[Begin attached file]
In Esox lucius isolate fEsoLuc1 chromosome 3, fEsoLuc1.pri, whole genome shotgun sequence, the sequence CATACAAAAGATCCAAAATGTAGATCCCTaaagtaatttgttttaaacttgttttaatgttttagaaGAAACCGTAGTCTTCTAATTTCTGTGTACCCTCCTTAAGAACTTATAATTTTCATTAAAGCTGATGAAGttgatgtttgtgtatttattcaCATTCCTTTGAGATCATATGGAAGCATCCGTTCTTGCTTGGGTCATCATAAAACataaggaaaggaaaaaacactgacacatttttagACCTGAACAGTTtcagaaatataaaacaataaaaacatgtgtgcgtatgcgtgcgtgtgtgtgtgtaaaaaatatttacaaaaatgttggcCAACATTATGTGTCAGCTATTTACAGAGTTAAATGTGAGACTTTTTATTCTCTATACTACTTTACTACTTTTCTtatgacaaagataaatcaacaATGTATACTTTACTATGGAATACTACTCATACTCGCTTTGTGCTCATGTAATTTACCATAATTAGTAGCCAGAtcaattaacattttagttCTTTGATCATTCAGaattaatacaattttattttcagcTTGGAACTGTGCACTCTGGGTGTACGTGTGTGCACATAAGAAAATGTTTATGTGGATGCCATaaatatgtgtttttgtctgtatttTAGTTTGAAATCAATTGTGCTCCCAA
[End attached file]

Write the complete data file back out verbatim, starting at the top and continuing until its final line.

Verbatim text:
In Esox lucius isolate fEsoLuc1 chromosome 3, fEsoLuc1.pri, whole genome shotgun sequence, the sequence CATACAAAAGATCCAAAATGTAGATCCCTaaagtaatttgttttaaacttgttttaatgttttagaaGAAACCGTAGTCTTCTAATTTCTGTGTACCCTCCTTAAGAACTTATAATTTTCATTAAAGCTGATGAAGttgatgtttgtgtatttattcaCATTCCTTTGAGATCATATGGAAGCATCCGTTCTTGCTTGGGTCATCATAAAACataaggaaaggaaaaaacactgacacatttttagACCTGAACAGTTtcagaaatataaaacaataaaaacatgtgtgcgtatgcgtgcgtgtgtgtgtgtaaaaaatatttacaaaaatgttggcCAACATTATGTGTCAGCTATTTACAGAGTTAAATGTGAGACTTTTTATTCTCTATACTACTTTACTACTTTTCTtatgacaaagataaatcaacaATGTATACTTTACTATGGAATACTACTCATACTCGCTTTGTGCTCATGTAATTTACCATAATTAGTAGCCAGAtcaattaacattttagttCTTTGATCATTCAGaattaatacaattttattttcagcTTGGAACTGTGCACTCTGGGTGTACGTGTGTGCACATAAGAAAATGTTTATGTGGATGCCATaaatatgtgtttttgtctgtatttTAGTTTGAAATCAATTGTGCTCCCAA